“The Security Council, reaffirming the importance of gender mainstreaming in peacekeeping operations and post-conflict reconstruction, undertakes to integrate gender perspectives into the mandates of all peacekeeping missions, and reiterates its request to the Secretary-General to ensure that all reports submitted to the Security Council in accordance with such mandates systematically address gender perspectives. The Council also requests the Secretary-General to provide systematic training of all staff in peacekeeping operations on gender perspectives, and to integrate gender perspectives into all standard operating procedures, manuals and other guidance materials for peacekeeping operations.
“The Security Council considers that the appointment of gender advisers at sufficiently senior levels at Headquarters is necessary. The Council notes that some progress has been made in gender mainstreaming at mission level, specifically through the establishment of gender units and gender advisers, but that more remains to be done in order to ensure that gender mainstreaming in peacekeeping operations and post-conflict reconstruction is thorough and effective, and applied systematically.
“The Security Council undertakes to integrate gender perspectives into the terms of reference of its visits and missions to countries and regions in conflict. To that end, the Council requests the Secretary-General to establish a database of gender specialists, as well as women’s groups and networks in countries and regions in conflict, and to include gender specialists in the teams where relevant.
“The Security Council recognizes the vital role of women in promoting peace, particularly in preserving social order and educating for peace. The Council encourages its Member States and the Secretary-General to establish regular contacts with local women’s group and networks in order to utilize their knowledge
of both the impact of armed conflict on women and girls, including as victims and ex-combatants, and of peacekeeping operations, to ensure that those groups are actively involved in reconstruction processes, particularly at decision-making levels.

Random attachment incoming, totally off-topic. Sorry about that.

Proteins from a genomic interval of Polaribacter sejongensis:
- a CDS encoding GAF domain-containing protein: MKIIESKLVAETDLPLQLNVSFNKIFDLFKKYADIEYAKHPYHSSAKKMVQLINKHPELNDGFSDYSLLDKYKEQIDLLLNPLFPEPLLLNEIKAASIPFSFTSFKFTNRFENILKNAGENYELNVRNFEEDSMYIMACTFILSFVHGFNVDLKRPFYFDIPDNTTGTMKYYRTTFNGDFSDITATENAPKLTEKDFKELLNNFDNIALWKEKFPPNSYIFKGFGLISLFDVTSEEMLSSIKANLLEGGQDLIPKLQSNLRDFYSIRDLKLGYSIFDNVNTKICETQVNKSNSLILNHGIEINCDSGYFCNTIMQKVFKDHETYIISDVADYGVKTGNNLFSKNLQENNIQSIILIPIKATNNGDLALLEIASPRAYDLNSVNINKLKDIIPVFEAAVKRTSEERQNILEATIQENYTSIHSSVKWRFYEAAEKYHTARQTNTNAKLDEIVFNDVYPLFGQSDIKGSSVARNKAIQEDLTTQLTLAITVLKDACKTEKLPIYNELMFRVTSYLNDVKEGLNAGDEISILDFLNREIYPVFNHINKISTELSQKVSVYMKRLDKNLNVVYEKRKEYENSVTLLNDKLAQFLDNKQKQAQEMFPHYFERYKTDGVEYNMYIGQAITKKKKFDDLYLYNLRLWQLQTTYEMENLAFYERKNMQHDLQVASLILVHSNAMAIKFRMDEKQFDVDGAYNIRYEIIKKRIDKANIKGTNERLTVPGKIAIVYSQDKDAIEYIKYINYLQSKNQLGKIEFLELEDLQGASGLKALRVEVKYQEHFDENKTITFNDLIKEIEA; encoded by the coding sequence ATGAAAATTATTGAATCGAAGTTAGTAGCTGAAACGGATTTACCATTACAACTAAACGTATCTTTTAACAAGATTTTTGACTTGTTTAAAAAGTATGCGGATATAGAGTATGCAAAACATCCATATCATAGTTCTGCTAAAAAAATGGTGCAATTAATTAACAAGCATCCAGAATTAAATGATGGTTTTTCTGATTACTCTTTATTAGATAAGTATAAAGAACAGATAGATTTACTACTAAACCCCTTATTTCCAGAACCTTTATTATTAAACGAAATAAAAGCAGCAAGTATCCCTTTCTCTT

“The Security Council, recalling its resolutions 1265 (1999), 1296 (2000), 1324 (2000) and 1379 (2001), encourages Member States, the entities of the United Nations system, civil society and other relevant actors, to develop clear strategies and action plans with goals and timetables, on the integration of gender perspectives in humanitarian operations, rehabilitation and reconstruction programmes, including monitoring mechanisms, and also to develop targeted activities, focused on the specific constraints facing women and girls in post-conflict situations, such as their lack of land and property rights and access to and control over economic resources.
“The Security Council deplores the continuing occurrence of sexual exploitation, including trafficking, of women and girls in the context of peacekeeping operations and humanitarian activities, and calls for the further development and full implementation of codes of conduct and of disciplinary procedures to prevent such exploitation. The Council encourages all actors, in particular troop-contributing countries, to enhance monitoring mechanisms, and to investigate and prosecute effectively cases of alleged misconduct.
“The Security Council condemns all violations of the human rights of women and girls in situations of armed conflict, and the use of sexual violence, including as a strategic and tactical weapon of war, which, inter alia, places women and girls at increased risk of contracting sexually-transmitted infections and HIV/AIDS.
“The Security Council decides to remain actively seized of this matter and requests the Secretary-General to prepare a follow-up report on the full implementation of resolution 1325 to be presented to the Security Council in October 2004.”